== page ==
For many, the beginning of any year usually starts out with a lot of determination to improve their lives in some way. One person may want to lose a few pounds, another may want to change careers, and someone else may want to get rid of debt once and for all. Well this year, society will not be alone in the reformation process. On February 22nd, credit card providers will be required to modify some of their customary (read, sneaky) practices. Think of this modification as the credit card company’s “New Year’s Resolution.”
It’s not as if credit card providers had some kind of epiphany, though, and finally felt guilty about charging customers absurd amounts of money through fine-print fees. The Credit Card Responsibility and Disclosure Act, commonly called the CARD Act, is forcing their hand by mandating some much-needed regulations. For instance, the law will require credit card issuers to notify customers a full 45 days prior to changing an interest rate.
Creditors retaliate against the CARD Act
Most credit card providers had infantile reactions to the CARD Act. In short, they retaliated. Creditors have been increasing rates within a centimeter of legal limits ever since they knew the law was going to pass.
Imagine opening up your credit card statement to discover that the interest rate had suddenly jumped from 8.9% to nearly 20%. What?! This type of shocker would cause any consumer to be willing to battle a computer-operated phone system to reach an actual person who could help, because, clearly, this rate hike has to be a mistake! But when you finally reach someone with a pulse, you are told the interest increase is not a mistake, but only a consequence of “doing business.” Wow! That’s some pretty expensive business. The customer is supposed to believe that the measly 1% decline that Discover’s sales suffered in 2009 really set the company back that much?!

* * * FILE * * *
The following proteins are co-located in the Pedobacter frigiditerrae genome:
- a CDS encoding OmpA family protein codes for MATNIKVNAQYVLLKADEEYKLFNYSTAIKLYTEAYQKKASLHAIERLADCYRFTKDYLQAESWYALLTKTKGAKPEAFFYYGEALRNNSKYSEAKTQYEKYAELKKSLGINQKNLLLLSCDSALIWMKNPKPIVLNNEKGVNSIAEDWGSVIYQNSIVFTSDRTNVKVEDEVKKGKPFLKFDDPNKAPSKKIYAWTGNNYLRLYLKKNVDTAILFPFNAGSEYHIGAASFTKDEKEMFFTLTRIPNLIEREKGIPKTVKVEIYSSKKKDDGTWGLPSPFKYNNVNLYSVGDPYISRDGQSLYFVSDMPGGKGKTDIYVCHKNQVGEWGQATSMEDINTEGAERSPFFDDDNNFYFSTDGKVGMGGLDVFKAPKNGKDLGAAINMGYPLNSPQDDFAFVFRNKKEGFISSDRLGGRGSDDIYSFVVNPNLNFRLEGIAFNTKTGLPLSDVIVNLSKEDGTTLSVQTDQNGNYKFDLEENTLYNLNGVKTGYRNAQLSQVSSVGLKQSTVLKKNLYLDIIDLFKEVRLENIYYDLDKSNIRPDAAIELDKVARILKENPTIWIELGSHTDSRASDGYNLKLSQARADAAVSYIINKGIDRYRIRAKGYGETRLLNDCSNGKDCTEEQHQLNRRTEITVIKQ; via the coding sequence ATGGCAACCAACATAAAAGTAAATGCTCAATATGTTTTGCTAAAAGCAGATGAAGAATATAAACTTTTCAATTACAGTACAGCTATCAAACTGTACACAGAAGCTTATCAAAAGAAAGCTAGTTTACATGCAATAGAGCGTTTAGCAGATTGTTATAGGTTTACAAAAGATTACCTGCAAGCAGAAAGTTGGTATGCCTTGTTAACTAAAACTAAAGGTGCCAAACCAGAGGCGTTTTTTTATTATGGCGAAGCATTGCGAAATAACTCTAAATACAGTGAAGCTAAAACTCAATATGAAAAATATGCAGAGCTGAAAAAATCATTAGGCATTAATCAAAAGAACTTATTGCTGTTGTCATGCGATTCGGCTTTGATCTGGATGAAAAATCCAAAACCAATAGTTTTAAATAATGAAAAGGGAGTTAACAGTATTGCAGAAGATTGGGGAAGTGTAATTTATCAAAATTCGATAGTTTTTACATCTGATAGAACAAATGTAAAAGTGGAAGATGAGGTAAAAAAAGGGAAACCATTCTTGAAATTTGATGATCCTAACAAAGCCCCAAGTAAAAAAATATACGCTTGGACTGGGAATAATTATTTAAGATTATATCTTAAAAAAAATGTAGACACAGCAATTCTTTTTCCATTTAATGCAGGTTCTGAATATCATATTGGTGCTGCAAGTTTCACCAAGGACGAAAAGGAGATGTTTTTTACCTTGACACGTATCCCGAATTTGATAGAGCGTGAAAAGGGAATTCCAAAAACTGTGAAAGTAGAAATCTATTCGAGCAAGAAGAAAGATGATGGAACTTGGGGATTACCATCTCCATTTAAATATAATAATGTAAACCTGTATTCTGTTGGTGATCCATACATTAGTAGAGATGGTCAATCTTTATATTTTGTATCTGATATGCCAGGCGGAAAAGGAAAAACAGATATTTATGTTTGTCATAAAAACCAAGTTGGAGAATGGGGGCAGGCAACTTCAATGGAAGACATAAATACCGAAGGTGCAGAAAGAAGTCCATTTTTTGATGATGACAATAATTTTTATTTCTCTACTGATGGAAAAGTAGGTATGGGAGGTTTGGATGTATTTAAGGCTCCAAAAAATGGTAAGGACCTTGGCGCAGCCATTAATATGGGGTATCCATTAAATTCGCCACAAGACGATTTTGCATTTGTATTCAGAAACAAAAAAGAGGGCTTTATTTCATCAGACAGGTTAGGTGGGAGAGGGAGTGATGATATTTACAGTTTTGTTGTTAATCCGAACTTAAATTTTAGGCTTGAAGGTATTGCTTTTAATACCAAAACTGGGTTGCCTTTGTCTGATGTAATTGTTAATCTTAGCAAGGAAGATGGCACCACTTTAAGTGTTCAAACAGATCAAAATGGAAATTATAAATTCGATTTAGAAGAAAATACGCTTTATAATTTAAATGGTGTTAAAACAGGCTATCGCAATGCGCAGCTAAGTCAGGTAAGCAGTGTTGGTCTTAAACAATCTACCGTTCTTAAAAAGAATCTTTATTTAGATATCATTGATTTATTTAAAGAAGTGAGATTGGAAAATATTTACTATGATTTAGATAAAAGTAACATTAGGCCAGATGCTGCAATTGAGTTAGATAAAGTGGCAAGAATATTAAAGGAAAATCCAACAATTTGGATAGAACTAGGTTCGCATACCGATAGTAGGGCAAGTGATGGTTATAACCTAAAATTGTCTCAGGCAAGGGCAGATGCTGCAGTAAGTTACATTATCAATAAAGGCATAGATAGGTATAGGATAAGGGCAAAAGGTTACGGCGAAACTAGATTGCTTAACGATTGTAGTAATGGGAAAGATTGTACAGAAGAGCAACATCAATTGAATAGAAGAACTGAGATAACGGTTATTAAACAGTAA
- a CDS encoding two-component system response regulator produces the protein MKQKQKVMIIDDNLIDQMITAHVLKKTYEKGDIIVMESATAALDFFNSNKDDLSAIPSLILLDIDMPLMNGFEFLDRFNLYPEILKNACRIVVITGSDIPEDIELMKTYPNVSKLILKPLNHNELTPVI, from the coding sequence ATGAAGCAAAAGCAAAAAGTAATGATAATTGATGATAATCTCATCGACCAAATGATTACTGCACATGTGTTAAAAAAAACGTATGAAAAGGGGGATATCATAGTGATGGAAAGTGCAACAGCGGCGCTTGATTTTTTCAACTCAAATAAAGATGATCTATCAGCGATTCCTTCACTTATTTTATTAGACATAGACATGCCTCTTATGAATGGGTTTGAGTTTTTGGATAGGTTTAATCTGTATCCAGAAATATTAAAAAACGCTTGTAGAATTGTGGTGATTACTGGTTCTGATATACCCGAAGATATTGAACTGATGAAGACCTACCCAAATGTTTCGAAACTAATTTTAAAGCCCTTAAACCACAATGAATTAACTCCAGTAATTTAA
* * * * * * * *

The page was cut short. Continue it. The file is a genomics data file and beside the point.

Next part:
Discover was not the only credit card provider looking to the card-user to recover lost revenue. There are similar shocking interest rate testimonies happening over at American Express, Capital One, and numerous others. In fact, Chase Bank is starting to become infamous for increasing rates by as much as 10%—just because.
Consumers react to creditors
As consumers, we get it. Credit card debt is unsecured, so it’s not as if a credit card provider can show up to our door and take back that XBOX 360 that we charged to our plastic. And granted, during an economic downturn, credit card providers are forced to find creative ways to generate more revenue before those inevitable delinquencies start to pour in. But consumers should also feel compelled to get creative during a recession. Many of us are struggling to find a way to meet our living expenses as well as pay our credit card bills. But unwarranted interest rate increases from the credit card providers only make it harder for us to meet those debt obligations, and just encourage the delinquencies that creditors are trying to avoid. The vicious cycle continues as sneakier credit card company behavior only leads to more and more consumer defaults.